here's the story of a gassy baby...

One of my favorite things about being a mom are the cuddle sessions. Snuggling up in bed and watching him sleep or eat or absorb his surroundings with those big, inquisitive eyes. Those moments are moments I've come to live for, cuddling with Ethan and watching as he touches my cheek or grips onto my finger as he's falling asleep. The sound of his soft breathing, his gentle sighs.

Yes, it's safe to say I live for those moments.

...Today, however, was nearly altogether lacking those moments.

For ten glorious, relaxing, beautiful minutes before six o'clock this evening, we cuddled. He giggled. We practiced rolling over and read stories and sang songs. Oh, how the day began looking up. Thunder rumbled outside and I felt safe and warm, huddled up in bed and watching his eyes scan his surroundings and absorb them like a sponge.

Then it began. Again. The most god-awful, ear-splitting screams. The ones unable to be stifled. No amount of singing songs or Ergo walks or warm spongebaths can stop them from sending all four of our cats running under the bed for cover. The culprit? Gas. And lots of it.

Of all the exercises and Little Tummy's drops and belly massages out there, there is one thing that works to dry up those bright, blue eyes (did I mention how heartbreaking it is that he cries with tears now? Real, salty tears?): a car ride. I made the mistake of enabling this dependency on my car by taking advantage of the Dunkin Donuts drive-thru and the easy access it provides for my morning coffee. The crying turns into a whimper as I buckle him into his carseat. Once we're in the garage and he sees the car, his entire demeanor changes. By the time his carseat clicks into the base? He's all smiles. Jackpot!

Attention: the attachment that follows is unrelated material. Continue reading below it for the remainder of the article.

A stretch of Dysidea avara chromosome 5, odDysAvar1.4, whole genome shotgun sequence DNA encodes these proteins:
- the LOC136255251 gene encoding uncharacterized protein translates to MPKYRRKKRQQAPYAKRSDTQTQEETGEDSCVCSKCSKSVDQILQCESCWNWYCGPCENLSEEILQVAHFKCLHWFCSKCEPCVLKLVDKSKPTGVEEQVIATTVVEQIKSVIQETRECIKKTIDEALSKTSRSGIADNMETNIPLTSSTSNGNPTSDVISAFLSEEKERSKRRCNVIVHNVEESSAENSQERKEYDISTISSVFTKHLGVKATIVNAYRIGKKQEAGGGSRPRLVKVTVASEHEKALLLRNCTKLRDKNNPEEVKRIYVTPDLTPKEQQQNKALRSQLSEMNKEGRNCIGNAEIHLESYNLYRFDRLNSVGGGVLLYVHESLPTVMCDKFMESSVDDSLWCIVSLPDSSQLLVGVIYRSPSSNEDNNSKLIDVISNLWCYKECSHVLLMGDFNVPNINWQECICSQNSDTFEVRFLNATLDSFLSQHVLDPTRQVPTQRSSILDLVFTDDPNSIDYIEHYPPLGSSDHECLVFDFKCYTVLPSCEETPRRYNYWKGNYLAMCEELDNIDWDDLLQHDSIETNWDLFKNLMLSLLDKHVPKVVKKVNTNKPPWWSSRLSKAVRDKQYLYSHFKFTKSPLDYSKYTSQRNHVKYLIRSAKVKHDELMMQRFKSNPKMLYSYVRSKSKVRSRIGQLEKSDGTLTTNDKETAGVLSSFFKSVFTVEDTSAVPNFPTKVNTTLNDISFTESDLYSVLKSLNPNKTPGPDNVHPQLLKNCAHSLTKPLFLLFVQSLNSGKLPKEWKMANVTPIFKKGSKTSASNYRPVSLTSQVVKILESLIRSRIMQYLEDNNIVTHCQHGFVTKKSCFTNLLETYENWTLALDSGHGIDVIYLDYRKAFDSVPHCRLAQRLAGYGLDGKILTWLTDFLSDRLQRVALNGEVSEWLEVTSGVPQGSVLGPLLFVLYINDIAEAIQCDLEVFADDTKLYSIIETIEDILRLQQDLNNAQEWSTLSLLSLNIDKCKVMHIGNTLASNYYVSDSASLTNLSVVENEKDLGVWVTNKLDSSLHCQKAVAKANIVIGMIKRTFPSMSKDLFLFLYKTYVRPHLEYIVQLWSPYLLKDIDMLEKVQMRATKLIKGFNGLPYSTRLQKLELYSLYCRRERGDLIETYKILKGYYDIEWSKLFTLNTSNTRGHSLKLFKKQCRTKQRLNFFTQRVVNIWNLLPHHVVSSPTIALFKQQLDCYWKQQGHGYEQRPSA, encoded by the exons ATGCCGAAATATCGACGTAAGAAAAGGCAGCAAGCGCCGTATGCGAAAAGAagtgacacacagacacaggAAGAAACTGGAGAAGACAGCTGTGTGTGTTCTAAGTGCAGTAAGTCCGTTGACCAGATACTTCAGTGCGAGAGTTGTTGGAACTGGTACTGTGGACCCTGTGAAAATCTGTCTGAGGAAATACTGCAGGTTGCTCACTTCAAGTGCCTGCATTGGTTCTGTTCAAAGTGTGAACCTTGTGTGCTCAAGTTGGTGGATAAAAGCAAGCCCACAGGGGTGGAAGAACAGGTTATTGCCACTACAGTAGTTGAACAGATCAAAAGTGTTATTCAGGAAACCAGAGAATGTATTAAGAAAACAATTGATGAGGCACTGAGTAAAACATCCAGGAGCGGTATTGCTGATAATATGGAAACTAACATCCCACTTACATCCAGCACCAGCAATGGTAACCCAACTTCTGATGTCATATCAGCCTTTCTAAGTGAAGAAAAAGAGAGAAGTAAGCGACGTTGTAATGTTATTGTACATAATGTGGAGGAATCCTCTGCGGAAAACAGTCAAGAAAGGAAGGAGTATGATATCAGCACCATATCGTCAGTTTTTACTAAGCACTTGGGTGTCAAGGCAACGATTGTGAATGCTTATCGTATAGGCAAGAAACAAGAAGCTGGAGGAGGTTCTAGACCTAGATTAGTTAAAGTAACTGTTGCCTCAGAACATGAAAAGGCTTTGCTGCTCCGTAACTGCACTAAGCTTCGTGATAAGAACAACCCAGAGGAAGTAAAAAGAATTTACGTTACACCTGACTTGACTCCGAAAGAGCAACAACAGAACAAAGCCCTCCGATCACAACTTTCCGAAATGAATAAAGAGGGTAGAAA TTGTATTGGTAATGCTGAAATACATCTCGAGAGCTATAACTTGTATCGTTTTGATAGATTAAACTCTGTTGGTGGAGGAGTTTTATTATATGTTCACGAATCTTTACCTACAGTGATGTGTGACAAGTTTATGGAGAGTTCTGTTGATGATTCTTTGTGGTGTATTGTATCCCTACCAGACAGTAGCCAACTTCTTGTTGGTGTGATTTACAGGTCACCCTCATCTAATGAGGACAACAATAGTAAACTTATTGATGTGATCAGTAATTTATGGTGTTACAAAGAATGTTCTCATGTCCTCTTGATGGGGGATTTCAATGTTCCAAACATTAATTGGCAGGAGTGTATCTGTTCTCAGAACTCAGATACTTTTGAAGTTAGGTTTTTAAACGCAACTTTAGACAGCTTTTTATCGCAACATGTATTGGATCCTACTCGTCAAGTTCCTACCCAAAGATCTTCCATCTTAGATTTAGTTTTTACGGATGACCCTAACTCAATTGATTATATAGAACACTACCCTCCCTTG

Let's just say that I have spent the majority of my day taking car rides around the block. Barefoot, frazzled, tears streaming down my own cheeks, Johnny Cash's lullaby CD playing through the speakers. At some point in the afternoon, my mom and sister stopped by. They didn't find me at home, but frantically driving around the block for the fifth time. Literally. The fifth time. It was noon.

It became almost comical when I pulled into the garage and turned off the ignition. Ethan was fast asleep in the backseat. Before I could unbuckle my seatbelt, he began wailing. I turned the ignition back on and slowly began to reverse down the driveway. I peeked into the mirror and saw a content, happy (albeit spoiled) baby peering back at me. He couldn't be happier.

Adding on to the "if there's one thing I learned about motherhood" list, it's that every day is it's own. In the past, I've let a bad day drag on and somehow engulf my entire week in it's negativity. Motherhood has robbed me from the ability to dwell which is a blessing totally void of it's disguise. Motherhood has left me unable to contrast and compare my days or moods, but simply get through them all and await what the next day has to offer.

...Though I'll own up to the fact that I'm crossing my fingers and toes that tomorrow holds absolutely no car rides.


  1. If he loves the rumbling of the engine and the gentle vibrations, try placing the carseat on top of the dryer. It worked, on most days, for Michael.

    Hope he doesn't have another gas attack.

  2. Have you tried putting...haha, I just came here to say the exact same thing as Analilia!!

    So sorry you both are going through this. :(


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